Storing winter clothes in the off season can be a challenge. We’re answering common questions and showcasing the most effective winter clothes storage ideas.

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Anyone short on closet space knows the struggle of the rotating wardrobe. Winter ends and then it’s time to pull out your shorts and t-shirts and store your winter clothes elsewhere.

But where to store winter clothes? Are they safe in the garage or attic? Properly storing winter clothes requires some prep work. Make sure your clothes look (and smell) pristine next winter by following our winter clothing storage advice.

We’re answering some of your questions and giving you some bright ideas to make the most of your space as you learn the best way to store your clothes when you’re not wearing them.


How do you prepare winter clothes for storage?

Clothes hanging on clothesline outside
How do you prepare winter clothes for storage?

Step 1: Launder everything!

Even if they don’t look dirty, make it a point to clean your winter clothes before you store them. It can mean everything when it comes to the condition of your clothes in storage.

What about clothing that needs to be hand washed or dry cleaned?

  • You may have never gotten that cashmere sweater dry cleaned in the past. But it’s essential to do so before you store it.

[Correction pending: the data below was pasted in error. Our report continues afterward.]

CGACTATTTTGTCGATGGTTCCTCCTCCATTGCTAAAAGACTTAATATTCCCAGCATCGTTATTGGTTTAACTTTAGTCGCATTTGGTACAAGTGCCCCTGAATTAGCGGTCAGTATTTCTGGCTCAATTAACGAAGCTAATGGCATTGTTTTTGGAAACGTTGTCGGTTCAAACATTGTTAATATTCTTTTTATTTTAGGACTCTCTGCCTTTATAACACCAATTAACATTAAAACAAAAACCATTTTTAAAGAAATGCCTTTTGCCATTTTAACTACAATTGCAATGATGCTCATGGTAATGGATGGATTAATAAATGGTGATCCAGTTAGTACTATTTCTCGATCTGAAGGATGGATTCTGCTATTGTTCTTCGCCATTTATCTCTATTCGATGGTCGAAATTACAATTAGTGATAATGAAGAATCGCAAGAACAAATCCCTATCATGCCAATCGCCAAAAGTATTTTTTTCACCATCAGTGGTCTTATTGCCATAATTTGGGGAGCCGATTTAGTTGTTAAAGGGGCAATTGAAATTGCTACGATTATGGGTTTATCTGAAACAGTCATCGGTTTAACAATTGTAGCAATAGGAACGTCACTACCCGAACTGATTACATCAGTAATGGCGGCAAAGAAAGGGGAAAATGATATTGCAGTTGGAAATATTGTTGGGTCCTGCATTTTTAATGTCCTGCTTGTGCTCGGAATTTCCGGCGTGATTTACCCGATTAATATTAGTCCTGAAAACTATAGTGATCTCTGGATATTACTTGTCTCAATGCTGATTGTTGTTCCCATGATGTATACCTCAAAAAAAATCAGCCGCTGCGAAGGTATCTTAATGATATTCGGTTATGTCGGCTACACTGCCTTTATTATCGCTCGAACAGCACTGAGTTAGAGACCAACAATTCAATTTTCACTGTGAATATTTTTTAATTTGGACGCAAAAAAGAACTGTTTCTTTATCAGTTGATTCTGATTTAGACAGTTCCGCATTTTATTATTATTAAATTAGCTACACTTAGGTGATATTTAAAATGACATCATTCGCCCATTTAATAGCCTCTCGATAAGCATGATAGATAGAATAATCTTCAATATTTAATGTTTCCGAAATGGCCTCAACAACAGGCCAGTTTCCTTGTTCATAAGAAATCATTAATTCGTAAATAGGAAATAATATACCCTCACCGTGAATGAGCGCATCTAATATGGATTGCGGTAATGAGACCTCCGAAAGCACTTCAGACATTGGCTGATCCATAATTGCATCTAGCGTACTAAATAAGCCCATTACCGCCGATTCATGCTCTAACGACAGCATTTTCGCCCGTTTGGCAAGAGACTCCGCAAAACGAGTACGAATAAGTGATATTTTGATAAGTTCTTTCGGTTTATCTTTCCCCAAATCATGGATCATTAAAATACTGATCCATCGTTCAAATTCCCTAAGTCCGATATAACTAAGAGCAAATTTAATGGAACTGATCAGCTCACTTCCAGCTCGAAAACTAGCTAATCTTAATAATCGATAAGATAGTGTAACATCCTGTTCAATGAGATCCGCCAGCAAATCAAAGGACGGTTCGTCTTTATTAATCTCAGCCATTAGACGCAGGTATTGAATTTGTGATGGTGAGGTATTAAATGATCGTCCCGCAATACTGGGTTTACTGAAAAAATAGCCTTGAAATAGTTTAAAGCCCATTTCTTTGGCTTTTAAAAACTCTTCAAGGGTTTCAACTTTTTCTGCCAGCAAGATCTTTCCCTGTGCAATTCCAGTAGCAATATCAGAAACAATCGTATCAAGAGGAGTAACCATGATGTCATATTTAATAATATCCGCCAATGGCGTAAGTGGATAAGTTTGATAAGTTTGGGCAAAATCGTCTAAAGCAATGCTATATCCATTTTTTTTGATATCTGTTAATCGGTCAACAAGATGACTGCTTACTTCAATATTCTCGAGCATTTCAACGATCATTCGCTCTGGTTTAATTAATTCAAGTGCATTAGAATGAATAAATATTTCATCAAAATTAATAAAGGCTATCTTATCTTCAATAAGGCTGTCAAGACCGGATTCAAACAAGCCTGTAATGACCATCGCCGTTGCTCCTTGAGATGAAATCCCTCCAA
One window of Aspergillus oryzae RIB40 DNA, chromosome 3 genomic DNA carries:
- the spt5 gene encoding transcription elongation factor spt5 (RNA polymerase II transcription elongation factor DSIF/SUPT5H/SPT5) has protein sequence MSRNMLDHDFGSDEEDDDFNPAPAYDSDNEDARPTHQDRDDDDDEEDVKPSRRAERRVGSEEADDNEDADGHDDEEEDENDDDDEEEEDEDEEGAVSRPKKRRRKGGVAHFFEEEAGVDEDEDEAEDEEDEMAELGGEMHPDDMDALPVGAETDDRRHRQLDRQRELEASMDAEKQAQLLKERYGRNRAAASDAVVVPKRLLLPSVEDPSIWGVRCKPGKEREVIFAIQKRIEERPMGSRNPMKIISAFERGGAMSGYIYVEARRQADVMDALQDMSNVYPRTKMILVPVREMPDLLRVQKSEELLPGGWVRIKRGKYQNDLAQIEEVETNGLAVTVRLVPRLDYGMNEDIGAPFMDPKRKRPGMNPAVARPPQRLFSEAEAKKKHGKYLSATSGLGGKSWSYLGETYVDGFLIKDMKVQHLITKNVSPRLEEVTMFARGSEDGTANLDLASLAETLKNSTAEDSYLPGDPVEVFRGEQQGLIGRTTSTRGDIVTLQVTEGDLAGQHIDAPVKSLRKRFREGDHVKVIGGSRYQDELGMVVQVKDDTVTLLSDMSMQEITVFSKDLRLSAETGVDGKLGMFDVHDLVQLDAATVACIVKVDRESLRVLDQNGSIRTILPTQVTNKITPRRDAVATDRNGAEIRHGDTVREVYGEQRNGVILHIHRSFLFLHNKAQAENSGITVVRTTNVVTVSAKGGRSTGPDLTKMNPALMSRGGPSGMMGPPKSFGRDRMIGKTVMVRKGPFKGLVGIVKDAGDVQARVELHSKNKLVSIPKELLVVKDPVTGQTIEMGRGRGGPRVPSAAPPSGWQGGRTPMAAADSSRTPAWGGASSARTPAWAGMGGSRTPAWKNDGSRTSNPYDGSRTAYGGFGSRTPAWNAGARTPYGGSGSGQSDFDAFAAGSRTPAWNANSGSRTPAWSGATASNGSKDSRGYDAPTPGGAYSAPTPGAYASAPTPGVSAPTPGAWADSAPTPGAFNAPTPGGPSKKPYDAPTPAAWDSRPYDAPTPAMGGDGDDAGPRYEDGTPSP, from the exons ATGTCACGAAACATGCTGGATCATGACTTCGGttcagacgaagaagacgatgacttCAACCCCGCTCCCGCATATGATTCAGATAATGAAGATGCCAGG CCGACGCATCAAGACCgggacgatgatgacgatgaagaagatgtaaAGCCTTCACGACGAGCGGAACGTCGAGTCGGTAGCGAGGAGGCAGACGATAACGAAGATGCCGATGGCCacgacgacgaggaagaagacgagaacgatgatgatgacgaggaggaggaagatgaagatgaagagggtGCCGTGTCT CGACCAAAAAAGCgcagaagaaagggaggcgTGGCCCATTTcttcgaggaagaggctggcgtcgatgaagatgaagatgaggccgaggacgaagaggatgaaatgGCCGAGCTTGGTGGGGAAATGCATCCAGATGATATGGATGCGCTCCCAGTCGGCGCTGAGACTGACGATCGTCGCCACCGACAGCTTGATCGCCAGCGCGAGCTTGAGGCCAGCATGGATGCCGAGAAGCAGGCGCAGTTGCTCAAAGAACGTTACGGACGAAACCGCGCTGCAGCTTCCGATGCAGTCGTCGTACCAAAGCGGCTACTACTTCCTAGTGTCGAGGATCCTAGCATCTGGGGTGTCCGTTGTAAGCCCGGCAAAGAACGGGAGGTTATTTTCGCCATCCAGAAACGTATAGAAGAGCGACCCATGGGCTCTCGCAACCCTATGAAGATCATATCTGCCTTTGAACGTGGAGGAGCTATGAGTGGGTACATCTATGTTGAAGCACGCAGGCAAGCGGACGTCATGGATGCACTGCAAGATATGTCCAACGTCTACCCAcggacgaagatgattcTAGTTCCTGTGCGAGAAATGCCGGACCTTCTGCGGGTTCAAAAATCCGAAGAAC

• Dirty clothes can deteriorate while they’re in storage because even subtle body oils on clothing can attract moths and also create an odor that can be nearly impossible to remove once months have passed.

Step 2: Use deodorizers.

No matter where you store your clothes, there’s a chance that things can start smelling a little musty over the warm summer months. Include a few drops of lavender essential oil or dryer sheets inside of each container or garment rack.


Should I hang or fold winter clothing?

Folded clothes - storing winter clothes
Should I hang or fold winter clothing?

As a general rule, natural fiber fabrics should be folded. Fold synthetic fabrics with acid-free tissue in between the folded areas. More specifically, consider the following:

  • Sweaters – Fold and place in plastic bins or fabric storage bags. Don’t cram lots of sweaters in one container or mold and mildew could form.
  • Winter coats – Zip up zippers, button the buttons, and gently fold coats made of leather, wool, or faux fur so they keep their shape. If you have a coat of real animal fur, hang it up.
  • Delicates – Remove from plastic dry-cleaning bags, wrap in acid-free tissue paper, and store in cotton garment bags.
  • Shoes – Pack with tissue paper to help them hold their shape and store them in plastic bins.
  • Boots – Put a boot form in each boot to help it hold its shape; store boots on their sides in plastic bins with a pillowcase or an old shirt in between each pair.
  • Casual shirts and jeans – Fold or roll and store in a plastic storage bin.

What is the best way to store winter clothes?

How to store winter clothing
What is the best way to store winter clothes?

It’s tempting to use cardboard boxes to store your winter clothes. They’re cheap (or even free), and they fold up flat when you’re not using them.

But cardboard is acidic and is susceptible to water damage. It also contains glue and crevices that can attract insects and pests.